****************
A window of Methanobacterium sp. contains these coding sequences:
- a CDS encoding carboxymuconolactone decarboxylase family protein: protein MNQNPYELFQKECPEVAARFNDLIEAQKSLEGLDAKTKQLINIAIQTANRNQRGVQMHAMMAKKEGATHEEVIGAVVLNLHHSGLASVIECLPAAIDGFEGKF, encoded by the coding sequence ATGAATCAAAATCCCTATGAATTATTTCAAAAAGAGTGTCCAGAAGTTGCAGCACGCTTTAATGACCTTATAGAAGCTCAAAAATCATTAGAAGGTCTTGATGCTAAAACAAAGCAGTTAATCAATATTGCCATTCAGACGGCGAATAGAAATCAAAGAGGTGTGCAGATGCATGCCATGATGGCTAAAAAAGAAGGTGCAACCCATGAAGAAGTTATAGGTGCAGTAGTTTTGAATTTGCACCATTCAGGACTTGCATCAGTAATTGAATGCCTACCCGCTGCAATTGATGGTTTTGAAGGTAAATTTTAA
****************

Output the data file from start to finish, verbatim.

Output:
A window of Methanobacterium sp. contains these coding sequences:
- a CDS encoding carboxymuconolactone decarboxylase family protein: protein MNQNPYELFQKECPEVAARFNDLIEAQKSLEGLDAKTKQLINIAIQTANRNQRGVQMHAMMAKKEGATHEEVIGAVVLNLHHSGLASVIECLPAAIDGFEGKF, encoded by the coding sequence ATGAATCAAAATCCCTATGAATTATTTCAAAAAGAGTGTCCAGAAGTTGCAGCACGCTTTAATGACCTTATAGAAGCTCAAAAATCATTAGAAGGTCTTGATGCTAAAACAAAGCAGTTAATCAATATTGCCATTCAGACGGCGAATAGAAATCAAAGAGGTGTGCAGATGCATGCCATGATGGCTAAAAAAGAAGGTGCAACCCATGAAGAAGTTATAGGTGCAGTAGTTTTGAATTTGCACCATTCAGGACTTGCATCAGTAATTGAATGCCTACCCGCTGCAATTGATGGTTTTGAAGGTAAATTTTAA